All lectures held in the William H. Foege Building Auditorium, S-060
Presentation: 8:00 p.m. | Refreshments: 9:00 p.m.

Map | Parking | Poster (pdf) | UW Genome Sciences


The human genome is our complete DNA sequence of 3 billion letters specifying all of our hereditary information. The determination of this sequence – completed in the last few years – will have a tremendous impact on the prevention, diagnosis and treatment of human disease. The UW Department of Genome Sciences is one of the leading centers where the genome is being interpreted and where new technologies for this analysis are being developed.

Wednesday Evenings at the Genome was a series of five presentations on the implications of the Human Genome Project and its impact on breast cancer, drug responses, heart disease and Parkinson’s disease. The speakers – faculty in the Department of Genome Sciences – are internationally acclaimed experts in genome studies. These exciting discussions assumed no background knowledge in genetics or other biological subjects and provided opportunities to chat with our presenters.

These weekly talks took place between July 11 and August 8, 2007 and were held in the auditorium of the Foege Building on 15th Avenue NE and NE Pacific St.

The Human Genome Project
Bob Waterston
July 11

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Bob Waterston holds the William Gates III Endowed Chair in Biomedical Sciences. Through his leadership of the project to sequence the genome of the worm Caenorhabditis elegans, Dr. Waterston was the first to make complete sequencing of animal genomes a reality. In the years that followed, his contributions to large-scale DNA sequencing were central to the success of the Human Genome Project. Dr. Waterston has also had a long interest in the development of muscle, and has used the worm to study muscle formation.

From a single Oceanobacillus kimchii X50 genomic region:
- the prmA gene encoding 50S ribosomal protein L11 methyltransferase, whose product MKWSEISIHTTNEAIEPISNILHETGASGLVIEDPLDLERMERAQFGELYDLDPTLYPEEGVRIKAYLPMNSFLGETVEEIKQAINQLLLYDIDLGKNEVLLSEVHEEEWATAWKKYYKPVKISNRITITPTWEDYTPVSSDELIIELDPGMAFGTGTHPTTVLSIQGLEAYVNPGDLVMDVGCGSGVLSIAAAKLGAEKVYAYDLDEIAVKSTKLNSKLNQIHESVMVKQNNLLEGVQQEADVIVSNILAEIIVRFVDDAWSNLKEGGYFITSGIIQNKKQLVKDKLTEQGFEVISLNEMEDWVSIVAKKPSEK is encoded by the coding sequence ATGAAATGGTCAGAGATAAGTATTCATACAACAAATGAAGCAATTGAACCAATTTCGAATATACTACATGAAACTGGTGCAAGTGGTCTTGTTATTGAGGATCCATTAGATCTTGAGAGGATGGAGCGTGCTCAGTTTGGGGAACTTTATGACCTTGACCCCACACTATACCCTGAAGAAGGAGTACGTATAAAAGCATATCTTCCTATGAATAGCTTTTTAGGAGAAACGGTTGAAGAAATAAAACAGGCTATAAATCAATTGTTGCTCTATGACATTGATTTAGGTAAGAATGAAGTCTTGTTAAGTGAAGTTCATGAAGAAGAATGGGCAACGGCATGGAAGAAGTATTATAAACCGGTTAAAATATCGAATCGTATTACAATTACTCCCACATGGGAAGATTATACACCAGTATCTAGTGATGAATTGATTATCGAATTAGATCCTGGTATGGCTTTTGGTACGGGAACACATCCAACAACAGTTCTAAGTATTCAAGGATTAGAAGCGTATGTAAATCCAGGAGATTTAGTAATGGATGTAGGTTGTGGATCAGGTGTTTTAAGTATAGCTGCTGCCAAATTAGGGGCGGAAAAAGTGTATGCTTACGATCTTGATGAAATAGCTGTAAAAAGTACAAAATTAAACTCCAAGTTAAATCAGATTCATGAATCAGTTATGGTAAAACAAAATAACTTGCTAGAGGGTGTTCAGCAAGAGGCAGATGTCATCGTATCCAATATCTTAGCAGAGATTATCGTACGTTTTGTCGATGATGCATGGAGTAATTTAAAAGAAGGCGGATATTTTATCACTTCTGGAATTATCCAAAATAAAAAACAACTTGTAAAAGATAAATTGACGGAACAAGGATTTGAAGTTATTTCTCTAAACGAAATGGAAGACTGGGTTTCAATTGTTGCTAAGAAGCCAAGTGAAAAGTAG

more about Dr. Waterston's research:

The Genetics of Breast Cancer
Mary-Claire King
July 18

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Mary-Claire King is an American Cancer Society professor in the Department of Genome Sciences and Department of Medicine. Dr. King proved the existence of the first gene for hereditary breast cancer and has long promoted the application of genetics to benefit humanity. Dr. King’s groundbreaking insights led to the discovery that mutations in a single gene, BRCA1, cause breast cancer in many high-risk families. The discovery permanently changed thinking about the genetics of common diseases and has been emulated by researchers studying many other serious diseases including Alzheimer’s, Parkinson’s, and prostate cancer.

more about Dr. King's research:

The Genetics of Drug Responses
Debbie Nickerson
July 25

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Debbie Nickerson is professor of Genome Sciences and adjunct professor of Bioengineering. Dr. Nickerson is an expert in the study of human genetic variation. For example, her laboratory collaborated with others to show that a large fraction of the variation required in dosage for warfarin, a commonly used blood thinner, is due to small differences in one specific human gene.

more about Dr. Nickerson's research:

Genes and Heart Disease
Gail Jarvik
August 1

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Gail Jarvik holds the Arno G. Motulsky Endowed Professorship of Medicine and is an adjunct professor of Genome Sciences and of Epidemiology. She is also head of the Division of Medical Genetics in the Department of Medicine. Dr. Jarvik is a distinguished investigator of the genetics of complex disease, and was designated a "Local Legend from Washington" by U.S. Sen. Maria Cantwell, D-Wash., in association with the American Medical Women's Association and the National Library of Medicine.

more about Dr. Jarvik's research:

Analyzing Parkinson's Disease
Leo Pallanck
August 8

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Leo Pallanck is associate professor of Genome Sciences. Dr. Pallanck's laboratory uses genetic and molecular approaches to elucidate mechanisms of synapse formation and function and to identify genetic pathways leading to pathology in heritable forms of neurodegenerative disorders. They study genes involved in Parkinson’s disease and the pediatric neurodegerative disorder, Niemann Pick Type C disease.

more about Dr. Pallanck's research: